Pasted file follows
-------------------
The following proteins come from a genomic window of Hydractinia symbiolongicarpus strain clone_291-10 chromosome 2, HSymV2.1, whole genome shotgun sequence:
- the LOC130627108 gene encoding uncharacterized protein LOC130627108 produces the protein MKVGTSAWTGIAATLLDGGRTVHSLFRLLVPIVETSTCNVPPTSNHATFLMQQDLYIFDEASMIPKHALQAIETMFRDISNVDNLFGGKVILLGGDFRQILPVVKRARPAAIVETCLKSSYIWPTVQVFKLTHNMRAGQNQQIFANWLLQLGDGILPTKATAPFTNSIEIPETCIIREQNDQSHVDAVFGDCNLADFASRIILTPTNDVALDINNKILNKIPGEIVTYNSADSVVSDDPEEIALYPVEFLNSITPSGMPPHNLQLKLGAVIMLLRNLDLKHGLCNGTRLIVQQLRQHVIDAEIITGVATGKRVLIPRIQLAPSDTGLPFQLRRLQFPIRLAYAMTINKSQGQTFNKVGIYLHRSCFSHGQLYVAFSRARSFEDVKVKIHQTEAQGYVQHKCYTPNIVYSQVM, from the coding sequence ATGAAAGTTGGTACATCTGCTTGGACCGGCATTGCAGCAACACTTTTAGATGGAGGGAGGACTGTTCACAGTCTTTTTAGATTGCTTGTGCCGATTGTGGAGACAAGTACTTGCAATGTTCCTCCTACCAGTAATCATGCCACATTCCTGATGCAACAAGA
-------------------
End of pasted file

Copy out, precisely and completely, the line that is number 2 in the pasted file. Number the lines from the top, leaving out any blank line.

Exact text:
- the LOC130627108 gene encoding uncharacterized protein LOC130627108 produces the protein MKVGTSAWTGIAATLLDGGRTVHSLFRLLVPIVETSTCNVPPTSNHATFLMQQDLYIFDEASMIPKHALQAIETMFRDISNVDNLFGGKVILLGGDFRQILPVVKRARPAAIVETCLKSSYIWPTVQVFKLTHNMRAGQNQQIFANWLLQLGDGILPTKATAPFTNSIEIPETCIIREQNDQSHVDAVFGDCNLADFASRIILTPTNDVALDINNKILNKIPGEIVTYNSADSVVSDDPEEIALYPVEFLNSITPSGMPPHNLQLKLGAVIMLLRNLDLKHGLCNGTRLIVQQLRQHVIDAEIITGVATGKRVLIPRIQLAPSDTGLPFQLRRLQFPIRLAYAMTINKSQGQTFNKVGIYLHRSCFSHGQLYVAFSRARSFEDVKVKIHQTEAQGYVQHKCYTPNIVYSQVM, from the coding sequence ATGAAAGTTGGTACATCTGCTTGGACCGGCATTGCAGCAACACTTTTAGATGGAGGGAGGACTGTTCACAGTCTTTTTAGATTGCTTGTGCCGATTGTGGAGACAAGTACTTGCAATGTTCCTCCTACCAGTAATCATGCCACATTCCTGATGCAACAAGA